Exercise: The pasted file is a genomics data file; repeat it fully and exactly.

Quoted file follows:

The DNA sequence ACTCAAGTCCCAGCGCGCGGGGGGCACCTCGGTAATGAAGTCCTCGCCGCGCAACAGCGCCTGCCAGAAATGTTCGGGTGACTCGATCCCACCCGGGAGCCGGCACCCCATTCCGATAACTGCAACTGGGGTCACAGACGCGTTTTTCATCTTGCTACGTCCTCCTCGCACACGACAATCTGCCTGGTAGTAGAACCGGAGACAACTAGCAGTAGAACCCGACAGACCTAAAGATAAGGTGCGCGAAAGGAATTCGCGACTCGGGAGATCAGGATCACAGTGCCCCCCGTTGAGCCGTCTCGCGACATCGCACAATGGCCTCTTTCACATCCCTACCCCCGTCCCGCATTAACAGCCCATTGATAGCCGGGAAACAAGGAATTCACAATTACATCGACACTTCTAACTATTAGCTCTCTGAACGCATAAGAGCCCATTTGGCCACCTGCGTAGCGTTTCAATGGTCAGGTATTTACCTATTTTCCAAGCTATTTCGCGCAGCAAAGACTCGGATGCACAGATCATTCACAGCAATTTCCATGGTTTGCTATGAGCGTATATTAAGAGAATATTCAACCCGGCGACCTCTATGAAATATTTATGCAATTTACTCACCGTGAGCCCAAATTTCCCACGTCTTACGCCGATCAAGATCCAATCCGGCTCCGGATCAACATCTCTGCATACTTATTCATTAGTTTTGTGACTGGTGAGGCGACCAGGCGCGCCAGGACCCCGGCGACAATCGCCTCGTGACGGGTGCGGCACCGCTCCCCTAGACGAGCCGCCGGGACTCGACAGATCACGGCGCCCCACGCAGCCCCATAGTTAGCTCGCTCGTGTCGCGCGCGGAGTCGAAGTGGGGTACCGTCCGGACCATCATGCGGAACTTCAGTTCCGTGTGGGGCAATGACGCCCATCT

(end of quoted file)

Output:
The DNA sequence ACTCAAGTCCCAGCGCGCGGGGGGCACCTCGGTAATGAAGTCCTCGCCGCGCAACAGCGCCTGCCAGAAATGTTCGGGTGACTCGATCCCACCCGGGAGCCGGCACCCCATTCCGATAACTGCAACTGGGGTCACAGACGCGTTTTTCATCTTGCTACGTCCTCCTCGCACACGACAATCTGCCTGGTAGTAGAACCGGAGACAACTAGCAGTAGAACCCGACAGACCTAAAGATAAGGTGCGCGAAAGGAATTCGCGACTCGGGAGATCAGGATCACAGTGCCCCCCGTTGAGCCGTCTCGCGACATCGCACAATGGCCTCTTTCACATCCCTACCCCCGTCCCGCATTAACAGCCCATTGATAGCCGGGAAACAAGGAATTCACAATTACATCGACACTTCTAACTATTAGCTCTCTGAACGCATAAGAGCCCATTTGGCCACCTGCGTAGCGTTTCAATGGTCAGGTATTTACCTATTTTCCAAGCTATTTCGCGCAGCAAAGACTCGGATGCACAGATCATTCACAGCAATTTCCATGGTTTGCTATGAGCGTATATTAAGAGAATATTCAACCCGGCGACCTCTATGAAATATTTATGCAATTTACTCACCGTGAGCCCAAATTTCCCACGTCTTACGCCGATCAAGATCCAATCCGGCTCCGGATCAACATCTCTGCATACTTATTCATTAGTTTTGTGACTGGTGAGGCGACCAGGCGCGCCAGGACCCCGGCGACAATCGCCTCGTGACGGGTGCGGCACCGCTCCCCTAGACGAGCCGCCGGGACTCGACAGATCACGGCGCCCCACGCAGCCCCATAGTTAGCTCGCTCGTGTCGCGCGCGGAGTCGAAGTGGGGTACCGTCCGGACCATCATGCGGAACTTCAGTTCCGTGTGGGGCAATGACGCCCATCT